. ok, one last thought on switches: if a function contains more than a couple of switches, it's probably time to refactor your code.

If a function contains nested switches, it's probably a clue to rethink your design a bit =).


Pretty sure they compile to the same things as If/ElseIf, but I find the Switch/Case easier to read when there are more than 2 or 3 "elses"..


switch case is mainly used to have the choice to made in the programming .This is not related the conditional statement as :. if your program only require the choice to make then why you use the if/else block and increase the programming effort plus it reduce the execution speed of the program ..


Switch statements can be optimized for speed, but can take up more memory if the case values are spread out over large numbers of values.

. if/else are generally slow, as each value needs to be checked..


A Smalltalker might reject both switch and if-then-else's and might write something like:-.
shortToLongDaysMap := Dictionary new.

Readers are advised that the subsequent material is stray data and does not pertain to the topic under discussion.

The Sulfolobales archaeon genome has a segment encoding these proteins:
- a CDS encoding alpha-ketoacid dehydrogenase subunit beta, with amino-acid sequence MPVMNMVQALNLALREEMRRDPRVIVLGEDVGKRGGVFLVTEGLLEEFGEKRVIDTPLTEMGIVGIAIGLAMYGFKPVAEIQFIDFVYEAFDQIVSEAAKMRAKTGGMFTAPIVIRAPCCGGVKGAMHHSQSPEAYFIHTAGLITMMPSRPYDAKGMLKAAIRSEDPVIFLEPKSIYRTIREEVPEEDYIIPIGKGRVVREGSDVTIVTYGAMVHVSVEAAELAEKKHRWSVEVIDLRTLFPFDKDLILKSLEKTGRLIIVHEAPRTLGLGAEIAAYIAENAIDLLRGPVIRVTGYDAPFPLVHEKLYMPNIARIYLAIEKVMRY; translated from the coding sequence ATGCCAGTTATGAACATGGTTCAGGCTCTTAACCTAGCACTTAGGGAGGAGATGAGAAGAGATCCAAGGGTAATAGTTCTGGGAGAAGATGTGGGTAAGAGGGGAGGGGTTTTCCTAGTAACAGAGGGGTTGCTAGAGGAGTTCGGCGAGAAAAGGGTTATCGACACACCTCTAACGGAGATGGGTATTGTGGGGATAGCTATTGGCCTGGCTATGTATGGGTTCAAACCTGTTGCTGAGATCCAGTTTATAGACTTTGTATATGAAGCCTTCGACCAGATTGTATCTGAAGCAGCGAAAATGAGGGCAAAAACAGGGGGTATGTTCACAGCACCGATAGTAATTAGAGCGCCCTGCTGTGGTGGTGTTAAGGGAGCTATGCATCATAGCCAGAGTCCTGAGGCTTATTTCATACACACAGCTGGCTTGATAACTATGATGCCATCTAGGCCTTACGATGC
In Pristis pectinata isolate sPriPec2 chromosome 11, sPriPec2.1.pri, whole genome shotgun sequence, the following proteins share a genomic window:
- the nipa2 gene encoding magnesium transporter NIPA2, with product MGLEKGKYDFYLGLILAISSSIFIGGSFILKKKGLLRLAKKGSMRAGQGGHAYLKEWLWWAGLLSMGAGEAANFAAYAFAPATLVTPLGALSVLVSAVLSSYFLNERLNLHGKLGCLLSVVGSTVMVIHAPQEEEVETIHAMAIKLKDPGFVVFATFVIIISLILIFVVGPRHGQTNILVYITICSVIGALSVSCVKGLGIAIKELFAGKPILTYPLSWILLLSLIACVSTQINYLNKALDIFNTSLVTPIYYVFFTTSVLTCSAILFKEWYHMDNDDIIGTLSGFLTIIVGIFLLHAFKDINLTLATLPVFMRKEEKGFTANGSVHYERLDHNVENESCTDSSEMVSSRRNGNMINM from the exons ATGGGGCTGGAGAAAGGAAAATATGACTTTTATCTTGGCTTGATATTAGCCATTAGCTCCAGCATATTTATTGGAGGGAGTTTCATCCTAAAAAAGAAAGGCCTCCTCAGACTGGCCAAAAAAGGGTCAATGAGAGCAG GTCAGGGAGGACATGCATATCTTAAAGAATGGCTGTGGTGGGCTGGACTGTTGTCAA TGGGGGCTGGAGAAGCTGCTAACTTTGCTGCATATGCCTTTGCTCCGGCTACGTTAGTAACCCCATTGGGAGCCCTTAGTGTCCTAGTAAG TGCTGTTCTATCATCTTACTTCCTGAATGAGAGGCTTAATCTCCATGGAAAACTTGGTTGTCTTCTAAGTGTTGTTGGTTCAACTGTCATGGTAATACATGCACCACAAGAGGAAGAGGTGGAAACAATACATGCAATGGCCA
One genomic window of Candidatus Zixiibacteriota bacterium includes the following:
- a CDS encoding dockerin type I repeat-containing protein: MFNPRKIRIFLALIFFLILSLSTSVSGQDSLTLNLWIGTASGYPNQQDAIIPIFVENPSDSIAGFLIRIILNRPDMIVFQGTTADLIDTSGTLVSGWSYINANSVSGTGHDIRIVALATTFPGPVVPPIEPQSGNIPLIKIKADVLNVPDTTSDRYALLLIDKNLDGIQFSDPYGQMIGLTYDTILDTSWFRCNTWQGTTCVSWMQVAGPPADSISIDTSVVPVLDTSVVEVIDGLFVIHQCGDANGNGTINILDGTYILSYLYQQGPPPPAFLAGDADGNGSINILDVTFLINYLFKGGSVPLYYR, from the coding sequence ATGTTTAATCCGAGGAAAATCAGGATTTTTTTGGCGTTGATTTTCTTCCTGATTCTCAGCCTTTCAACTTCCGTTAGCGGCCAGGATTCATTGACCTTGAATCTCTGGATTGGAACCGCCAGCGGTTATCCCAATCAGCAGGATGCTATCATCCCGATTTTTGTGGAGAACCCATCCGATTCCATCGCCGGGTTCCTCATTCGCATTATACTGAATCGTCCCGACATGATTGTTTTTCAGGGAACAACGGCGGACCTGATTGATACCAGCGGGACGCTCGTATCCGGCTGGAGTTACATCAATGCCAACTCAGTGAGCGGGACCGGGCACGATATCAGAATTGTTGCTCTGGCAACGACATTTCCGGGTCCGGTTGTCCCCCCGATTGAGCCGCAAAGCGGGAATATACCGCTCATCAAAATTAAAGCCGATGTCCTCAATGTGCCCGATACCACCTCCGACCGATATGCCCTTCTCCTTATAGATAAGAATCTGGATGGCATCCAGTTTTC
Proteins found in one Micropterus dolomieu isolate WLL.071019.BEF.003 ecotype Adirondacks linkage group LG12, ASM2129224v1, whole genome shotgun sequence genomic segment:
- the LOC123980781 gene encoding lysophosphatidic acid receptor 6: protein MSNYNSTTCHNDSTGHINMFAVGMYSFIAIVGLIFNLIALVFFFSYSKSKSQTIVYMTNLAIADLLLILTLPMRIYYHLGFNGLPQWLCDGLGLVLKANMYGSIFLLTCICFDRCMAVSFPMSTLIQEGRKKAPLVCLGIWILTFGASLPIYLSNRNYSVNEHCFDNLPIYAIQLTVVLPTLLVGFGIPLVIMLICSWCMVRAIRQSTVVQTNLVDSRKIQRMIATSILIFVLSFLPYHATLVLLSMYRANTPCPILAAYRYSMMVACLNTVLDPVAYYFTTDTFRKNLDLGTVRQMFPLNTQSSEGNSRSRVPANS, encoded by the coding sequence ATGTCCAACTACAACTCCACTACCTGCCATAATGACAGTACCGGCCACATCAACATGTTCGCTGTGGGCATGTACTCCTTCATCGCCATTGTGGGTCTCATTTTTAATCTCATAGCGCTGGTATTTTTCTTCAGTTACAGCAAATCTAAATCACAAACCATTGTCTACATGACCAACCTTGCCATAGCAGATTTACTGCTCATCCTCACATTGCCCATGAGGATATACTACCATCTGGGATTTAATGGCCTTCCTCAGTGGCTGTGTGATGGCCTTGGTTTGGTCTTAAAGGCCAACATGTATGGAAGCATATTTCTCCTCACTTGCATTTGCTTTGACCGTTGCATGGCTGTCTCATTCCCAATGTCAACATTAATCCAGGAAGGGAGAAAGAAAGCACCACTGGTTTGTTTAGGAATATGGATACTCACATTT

shortToLongDaysMap at: 'Mon' put: 'Monday'; at: 'Tue' put: 'Tuesday'; at: 'Wed' put: 'Wednesday' etc etc.

longForm := shortToLongDaysMap at: shortForm ifAbsent: [shortForm]
This is a trivial example but I hope you can see how this technique scales for large numbers of cases.. Note the second argument to at:IfAbsent: is similar to the default clause of a case statement.



The main reason behind this is Maintainability and readability.

Its easy to make code more readable and maintainable with Switch/case statement then if/else.

Because you have many if/else then code become so much messy like nest and its very hard to maintain it.

. And some how execution time is another reason.


94 out of 100 based on 54 user ratings 1354 reviews